Cannabis stocks have been getting clobbered of late, and as negative momentum picks up, losses may exceed the threshold of pain for even the most seasoned of traders. Past corrections to pot stocks have been vicious and unforgiving, but with Canopy Growth (TSX:WEED)(NYSE:CGC) stock now down over 65% from its high, it appears that the curtains are finally closing on the cannabis sector.
So, is this the final pop of the cannabis bubble — or is this sell-off exaggerated beyond proportion?
A dire warning
Just over a year ago, I gave my dire prediction for cannabis stocks after legalization day, urging investors to avoid them like the plague as they hovered near their all-time highs, citing a “sell the news scenario” and the potential for tremendous disappointment due to the continued proliferation of the black market.
Back in February 2018, I warned investors that “the black market may become a major issue,” citing high “cost per gram of legal marijuana” as the primary reason why the black market had the potential to cause a legal weed glut if the cost spread between legal and illegal weed was too large.
While everybody was talking about the cannabis supply shortage that would come with year one of legal marijuana, few noted the possibility that the black market would fulfill the rising demand in the post-legalization era.
It’s tough to quantify the amount of weed being sold in the black market, which is a significant reason why pot investors got burned if they bought right before pot was officially legalized. Many Canadians are legally growing their own plants at home (and likely far too much for a single family to smoke in a year after every harvest).
A disturbing trend
Just a year into nationwide cannabis legalization and the cost spread has grown to the largest it’s ever been. In a recent crowdsourced data compilation conducted by StatsCan, the cost per gram of legal marijuana is almost twice as much as that of illegal marijuana ($10.23 legal vs. $5.59 illegal) as of Q3 2019.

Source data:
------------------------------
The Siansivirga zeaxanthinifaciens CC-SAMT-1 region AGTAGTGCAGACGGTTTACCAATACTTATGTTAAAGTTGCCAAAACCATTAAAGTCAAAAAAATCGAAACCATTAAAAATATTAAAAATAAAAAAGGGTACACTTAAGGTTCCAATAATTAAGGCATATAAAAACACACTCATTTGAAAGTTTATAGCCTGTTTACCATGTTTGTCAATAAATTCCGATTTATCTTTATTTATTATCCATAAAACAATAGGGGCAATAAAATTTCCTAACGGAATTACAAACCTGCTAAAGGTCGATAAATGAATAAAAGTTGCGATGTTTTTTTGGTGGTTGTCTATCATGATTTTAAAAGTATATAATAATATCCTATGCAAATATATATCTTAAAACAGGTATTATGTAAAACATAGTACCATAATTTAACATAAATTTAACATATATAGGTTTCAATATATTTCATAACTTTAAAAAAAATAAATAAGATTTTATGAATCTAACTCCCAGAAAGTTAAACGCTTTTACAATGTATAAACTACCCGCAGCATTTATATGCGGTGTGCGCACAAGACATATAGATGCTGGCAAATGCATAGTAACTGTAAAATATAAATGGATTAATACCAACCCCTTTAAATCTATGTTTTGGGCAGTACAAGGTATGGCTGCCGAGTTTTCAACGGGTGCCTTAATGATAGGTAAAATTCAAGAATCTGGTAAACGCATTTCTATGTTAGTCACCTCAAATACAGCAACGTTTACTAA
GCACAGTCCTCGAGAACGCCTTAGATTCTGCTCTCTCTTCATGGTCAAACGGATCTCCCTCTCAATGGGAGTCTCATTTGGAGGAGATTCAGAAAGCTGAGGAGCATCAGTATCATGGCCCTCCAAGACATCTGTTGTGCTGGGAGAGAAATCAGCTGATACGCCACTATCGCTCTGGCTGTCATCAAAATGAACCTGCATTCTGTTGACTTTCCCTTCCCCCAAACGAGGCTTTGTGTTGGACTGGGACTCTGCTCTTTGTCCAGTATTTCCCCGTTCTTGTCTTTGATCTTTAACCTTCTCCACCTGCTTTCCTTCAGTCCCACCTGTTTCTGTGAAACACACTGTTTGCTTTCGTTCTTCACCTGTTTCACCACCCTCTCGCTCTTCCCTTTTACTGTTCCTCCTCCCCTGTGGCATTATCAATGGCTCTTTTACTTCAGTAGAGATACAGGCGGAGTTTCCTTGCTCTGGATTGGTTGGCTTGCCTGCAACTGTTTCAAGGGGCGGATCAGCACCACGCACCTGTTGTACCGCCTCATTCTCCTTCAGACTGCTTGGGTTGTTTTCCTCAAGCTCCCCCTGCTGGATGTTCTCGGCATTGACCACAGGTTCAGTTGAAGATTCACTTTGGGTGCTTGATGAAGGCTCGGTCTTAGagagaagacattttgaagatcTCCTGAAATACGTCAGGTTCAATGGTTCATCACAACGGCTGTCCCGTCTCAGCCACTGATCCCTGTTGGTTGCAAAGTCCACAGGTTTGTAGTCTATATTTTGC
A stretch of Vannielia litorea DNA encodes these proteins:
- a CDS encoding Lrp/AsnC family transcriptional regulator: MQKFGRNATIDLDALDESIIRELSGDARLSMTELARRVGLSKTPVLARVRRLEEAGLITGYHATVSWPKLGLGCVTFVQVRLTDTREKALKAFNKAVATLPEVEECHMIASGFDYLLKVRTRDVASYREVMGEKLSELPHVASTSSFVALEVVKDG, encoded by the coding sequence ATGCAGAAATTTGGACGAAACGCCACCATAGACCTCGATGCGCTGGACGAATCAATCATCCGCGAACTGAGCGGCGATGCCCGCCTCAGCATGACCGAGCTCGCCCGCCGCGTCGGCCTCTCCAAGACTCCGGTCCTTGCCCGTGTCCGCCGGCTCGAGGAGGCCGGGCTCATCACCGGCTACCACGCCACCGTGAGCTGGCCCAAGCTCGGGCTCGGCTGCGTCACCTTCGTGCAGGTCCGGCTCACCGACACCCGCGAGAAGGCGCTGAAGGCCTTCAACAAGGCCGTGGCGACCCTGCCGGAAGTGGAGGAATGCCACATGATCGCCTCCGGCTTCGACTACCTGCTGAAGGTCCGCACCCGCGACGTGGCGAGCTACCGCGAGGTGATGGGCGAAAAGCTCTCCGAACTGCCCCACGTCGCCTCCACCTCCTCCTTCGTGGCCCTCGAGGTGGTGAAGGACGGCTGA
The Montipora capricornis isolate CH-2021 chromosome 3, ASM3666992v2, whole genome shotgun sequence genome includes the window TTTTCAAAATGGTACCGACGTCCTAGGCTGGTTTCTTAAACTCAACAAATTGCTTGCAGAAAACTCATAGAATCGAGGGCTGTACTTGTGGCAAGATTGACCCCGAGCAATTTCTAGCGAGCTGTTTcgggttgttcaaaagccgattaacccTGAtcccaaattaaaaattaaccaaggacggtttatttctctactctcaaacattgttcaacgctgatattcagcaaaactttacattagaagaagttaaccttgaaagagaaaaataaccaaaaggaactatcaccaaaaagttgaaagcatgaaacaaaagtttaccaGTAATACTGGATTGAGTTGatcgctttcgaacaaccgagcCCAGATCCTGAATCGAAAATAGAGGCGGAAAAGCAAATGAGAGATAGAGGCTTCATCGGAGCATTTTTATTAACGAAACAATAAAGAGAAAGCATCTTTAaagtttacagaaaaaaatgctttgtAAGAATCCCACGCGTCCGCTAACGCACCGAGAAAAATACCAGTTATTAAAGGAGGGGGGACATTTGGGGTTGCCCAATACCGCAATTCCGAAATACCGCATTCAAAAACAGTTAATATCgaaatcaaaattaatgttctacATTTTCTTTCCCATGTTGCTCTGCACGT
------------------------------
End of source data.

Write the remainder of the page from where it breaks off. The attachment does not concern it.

Compared to Q4 2018, the cost per gram of legal weed has actually increased by nearly $0.50, while illegal weed costs decreased by almost $0.80.
Uptrending legal weed costs and down-trending illegal weed costs are a formula for a legal weed glut, and with little to no discussion about the situation in electoral debates, it appears that the spread (and legal weed glut) could get worse before it gets better.
A world of pain up ahead?
The widening cost gap between legal and illegal weed could mean more pain ahead for pot investors. To make the whole situation even uglier, Canopy Growth stock has a double-top technical pattern; should it come to fruition, Canopy’s price target lies in the single digits, at around $5, implying substantial losses for those who attempt to catch the falling knife.
Could Canopy Growth fall to $5?
The technicals seem to indicate such, but that doesn’t necessarily mean that the stock ought to be worth that amount. Personally, I think the sell-off is overextended at this point, given Canopy’s competitive advantages and the long-term growth trajectory.
With no catalysts to stop the bleeding, however, I suspect that Canopy will continue to be the baby that’s thrown out with the bathwater, as investors collectively throw in the towel on pot stocks overall.
If you’re looking to buy the dip at Canopy, make sure to average down your cost basis because the technicals are dire, and at least for now, the fundamentals aren’t going to matter.
Stay hungry. Stay Foolish.